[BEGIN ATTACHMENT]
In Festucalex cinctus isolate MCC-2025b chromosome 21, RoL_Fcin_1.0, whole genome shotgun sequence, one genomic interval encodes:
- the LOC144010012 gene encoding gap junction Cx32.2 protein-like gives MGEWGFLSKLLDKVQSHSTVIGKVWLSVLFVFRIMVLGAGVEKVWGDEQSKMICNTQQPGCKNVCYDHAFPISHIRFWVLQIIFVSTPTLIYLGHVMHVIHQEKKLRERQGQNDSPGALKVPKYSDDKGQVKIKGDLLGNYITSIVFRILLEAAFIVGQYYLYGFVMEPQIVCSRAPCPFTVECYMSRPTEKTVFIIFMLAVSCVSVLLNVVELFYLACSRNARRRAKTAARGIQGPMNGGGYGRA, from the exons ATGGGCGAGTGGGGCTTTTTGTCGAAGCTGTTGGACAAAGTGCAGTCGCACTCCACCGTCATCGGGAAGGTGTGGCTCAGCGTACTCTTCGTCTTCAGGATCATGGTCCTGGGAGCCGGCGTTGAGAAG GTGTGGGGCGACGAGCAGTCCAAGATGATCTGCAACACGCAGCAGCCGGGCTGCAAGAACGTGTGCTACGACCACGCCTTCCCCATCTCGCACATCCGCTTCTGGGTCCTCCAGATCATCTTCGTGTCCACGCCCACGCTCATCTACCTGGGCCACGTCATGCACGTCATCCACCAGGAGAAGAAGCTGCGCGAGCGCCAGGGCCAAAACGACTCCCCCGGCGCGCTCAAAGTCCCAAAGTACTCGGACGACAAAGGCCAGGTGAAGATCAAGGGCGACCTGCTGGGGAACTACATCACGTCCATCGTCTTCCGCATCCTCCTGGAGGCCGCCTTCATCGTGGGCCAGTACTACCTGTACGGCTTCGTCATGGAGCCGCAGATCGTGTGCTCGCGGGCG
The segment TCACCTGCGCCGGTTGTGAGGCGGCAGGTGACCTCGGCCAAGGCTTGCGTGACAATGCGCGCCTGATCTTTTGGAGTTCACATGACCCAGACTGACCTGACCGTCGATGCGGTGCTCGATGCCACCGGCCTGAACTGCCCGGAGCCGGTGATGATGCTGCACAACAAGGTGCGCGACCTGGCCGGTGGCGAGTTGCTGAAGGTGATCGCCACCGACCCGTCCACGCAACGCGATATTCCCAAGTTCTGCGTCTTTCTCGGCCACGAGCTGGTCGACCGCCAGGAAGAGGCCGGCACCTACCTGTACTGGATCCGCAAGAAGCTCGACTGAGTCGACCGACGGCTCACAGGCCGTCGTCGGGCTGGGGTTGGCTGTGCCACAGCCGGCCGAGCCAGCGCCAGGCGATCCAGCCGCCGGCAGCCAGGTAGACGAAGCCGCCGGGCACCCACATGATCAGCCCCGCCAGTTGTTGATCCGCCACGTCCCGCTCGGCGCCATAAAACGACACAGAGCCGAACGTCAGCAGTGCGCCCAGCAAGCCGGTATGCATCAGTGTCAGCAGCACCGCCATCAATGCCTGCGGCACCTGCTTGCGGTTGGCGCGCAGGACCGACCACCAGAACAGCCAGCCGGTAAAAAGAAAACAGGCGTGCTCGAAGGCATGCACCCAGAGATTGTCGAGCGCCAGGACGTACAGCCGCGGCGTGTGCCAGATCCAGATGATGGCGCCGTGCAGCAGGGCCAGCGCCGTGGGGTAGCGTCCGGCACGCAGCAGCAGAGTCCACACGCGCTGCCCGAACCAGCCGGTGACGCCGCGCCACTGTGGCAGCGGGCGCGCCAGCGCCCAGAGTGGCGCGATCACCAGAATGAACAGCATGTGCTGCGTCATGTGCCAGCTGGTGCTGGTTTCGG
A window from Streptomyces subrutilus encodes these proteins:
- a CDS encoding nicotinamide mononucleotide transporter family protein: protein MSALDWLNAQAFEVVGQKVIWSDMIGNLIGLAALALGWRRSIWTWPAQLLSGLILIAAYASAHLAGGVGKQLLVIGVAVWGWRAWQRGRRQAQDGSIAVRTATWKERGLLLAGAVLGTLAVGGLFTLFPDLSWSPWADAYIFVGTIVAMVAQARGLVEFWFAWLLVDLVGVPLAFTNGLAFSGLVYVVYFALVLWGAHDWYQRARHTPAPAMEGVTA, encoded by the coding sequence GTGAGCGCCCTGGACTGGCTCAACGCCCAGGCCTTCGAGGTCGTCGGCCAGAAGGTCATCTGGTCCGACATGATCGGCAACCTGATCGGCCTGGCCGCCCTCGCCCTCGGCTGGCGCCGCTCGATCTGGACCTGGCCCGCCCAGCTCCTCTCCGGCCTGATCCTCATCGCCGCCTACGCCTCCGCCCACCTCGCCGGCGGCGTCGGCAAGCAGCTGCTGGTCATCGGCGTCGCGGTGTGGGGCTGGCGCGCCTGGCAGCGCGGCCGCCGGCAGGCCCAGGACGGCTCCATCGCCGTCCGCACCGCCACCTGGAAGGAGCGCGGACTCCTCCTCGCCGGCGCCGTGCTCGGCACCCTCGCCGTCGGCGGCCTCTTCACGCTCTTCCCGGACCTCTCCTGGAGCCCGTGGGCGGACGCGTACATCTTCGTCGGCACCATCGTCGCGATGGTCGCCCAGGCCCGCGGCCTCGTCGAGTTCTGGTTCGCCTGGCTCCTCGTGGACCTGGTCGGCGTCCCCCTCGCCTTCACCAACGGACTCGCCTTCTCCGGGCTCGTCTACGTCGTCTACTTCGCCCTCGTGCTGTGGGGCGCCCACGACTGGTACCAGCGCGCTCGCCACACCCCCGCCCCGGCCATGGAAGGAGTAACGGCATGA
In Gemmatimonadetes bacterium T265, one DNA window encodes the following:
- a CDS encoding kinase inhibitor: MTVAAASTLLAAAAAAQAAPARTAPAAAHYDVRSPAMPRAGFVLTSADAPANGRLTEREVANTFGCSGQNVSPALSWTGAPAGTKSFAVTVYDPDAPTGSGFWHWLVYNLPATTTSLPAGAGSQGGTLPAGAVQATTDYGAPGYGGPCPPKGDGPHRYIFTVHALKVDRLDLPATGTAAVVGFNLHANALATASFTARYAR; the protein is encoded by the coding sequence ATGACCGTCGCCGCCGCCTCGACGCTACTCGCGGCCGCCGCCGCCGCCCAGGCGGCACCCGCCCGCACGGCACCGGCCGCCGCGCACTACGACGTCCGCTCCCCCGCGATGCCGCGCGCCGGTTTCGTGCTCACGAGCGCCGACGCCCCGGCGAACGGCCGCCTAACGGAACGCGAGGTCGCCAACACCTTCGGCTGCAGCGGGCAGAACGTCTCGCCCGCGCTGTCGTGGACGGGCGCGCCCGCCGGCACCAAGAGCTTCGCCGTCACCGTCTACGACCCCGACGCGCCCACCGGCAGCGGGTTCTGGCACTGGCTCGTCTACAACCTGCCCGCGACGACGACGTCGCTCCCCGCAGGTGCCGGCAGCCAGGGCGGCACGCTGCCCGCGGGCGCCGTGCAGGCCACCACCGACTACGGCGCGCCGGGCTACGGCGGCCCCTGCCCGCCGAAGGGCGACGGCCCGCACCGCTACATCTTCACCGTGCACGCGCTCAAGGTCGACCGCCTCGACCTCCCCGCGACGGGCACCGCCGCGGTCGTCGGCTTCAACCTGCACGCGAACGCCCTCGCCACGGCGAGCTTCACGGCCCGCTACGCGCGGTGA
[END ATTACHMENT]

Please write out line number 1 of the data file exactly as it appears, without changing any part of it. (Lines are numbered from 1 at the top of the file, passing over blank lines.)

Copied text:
In Festucalex cinctus isolate MCC-2025b chromosome 21, RoL_Fcin_1.0, whole genome shotgun sequence, one genomic interval encodes: